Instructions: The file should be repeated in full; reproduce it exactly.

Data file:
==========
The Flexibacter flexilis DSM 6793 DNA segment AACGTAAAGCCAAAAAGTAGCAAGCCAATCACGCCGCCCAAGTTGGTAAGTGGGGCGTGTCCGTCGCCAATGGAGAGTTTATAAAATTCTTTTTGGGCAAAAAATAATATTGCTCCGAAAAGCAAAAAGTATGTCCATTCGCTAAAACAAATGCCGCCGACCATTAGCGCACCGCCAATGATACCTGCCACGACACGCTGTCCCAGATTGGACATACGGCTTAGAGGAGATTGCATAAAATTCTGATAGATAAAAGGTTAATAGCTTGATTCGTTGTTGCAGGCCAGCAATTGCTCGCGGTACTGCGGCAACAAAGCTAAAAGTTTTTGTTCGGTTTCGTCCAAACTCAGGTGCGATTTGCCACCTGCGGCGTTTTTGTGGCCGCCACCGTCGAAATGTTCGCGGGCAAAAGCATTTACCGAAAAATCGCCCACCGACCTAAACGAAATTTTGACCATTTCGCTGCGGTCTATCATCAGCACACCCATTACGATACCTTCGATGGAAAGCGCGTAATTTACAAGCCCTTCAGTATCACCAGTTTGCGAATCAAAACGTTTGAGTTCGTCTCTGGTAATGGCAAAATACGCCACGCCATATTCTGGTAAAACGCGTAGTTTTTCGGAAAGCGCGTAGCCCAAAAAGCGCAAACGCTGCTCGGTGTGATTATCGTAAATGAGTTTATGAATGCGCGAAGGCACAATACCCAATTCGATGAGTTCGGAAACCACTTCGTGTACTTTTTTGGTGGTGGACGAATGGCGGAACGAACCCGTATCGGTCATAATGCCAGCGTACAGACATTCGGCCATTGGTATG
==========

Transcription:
The Flexibacter flexilis DSM 6793 DNA segment AACGTAAAGCCAAAAAGTAGCAAGCCAATCACGCCGCCCAAGTTGGTAAGTGGGGCGTGTCCGTCGCCAATGGAGAGTTTATAAAATTCTTTTTGGGCAAAAAATAATATTGCTCCGAAAAGCAAAAAGTATGTCCATTCGCTAAAACAAATGCCGCCGACCATTAGCGCACCGCCAATGATACCTGCCACGACACGCTGTCCCAGATTGGACATACGGCTTAGAGGAGATTGCATAAAATTCTGATAGATAAAAGGTTAATAGCTTGATTCGTTGTTGCAGGCCAGCAATTGCTCGCGGTACTGCGGCAACAAAGCTAAAAGTTTTTGTTCGGTTTCGTCCAAACTCAGGTGCGATTTGCCACCTGCGGCGTTTTTGTGGCCGCCACCGTCGAAATGTTCGCGGGCAAAAGCATTTACCGAAAAATCGCCCACCGACCTAAACGAAATTTTGACCATTTCGCTGCGGTCTATCATCAGCACACCCATTACGATACCTTCGATGGAAAGCGCGTAATTTACAAGCCCTTCAGTATCACCAGTTTGCGAATCAAAACGTTTGAGTTCGTCTCTGGTAATGGCAAAATACGCCACGCCATATTCTGGTAAAACGCGTAGTTTTTCGGAAAGCGCGTAGCCCAAAAAGCGCAAACGCTGCTCGGTGTGATTATCGTAAATGAGTTTATGAATGCGCGAAGGCACAATACCCAATTCGATGAGTTCGGAAACCACTTCGTGTACTTTTTTGGTGGTGGACGAATGGCGGAACGAACCCGTATCGGTCATAATGCCAGCGTACAGACATTCGGCCATTGGTATG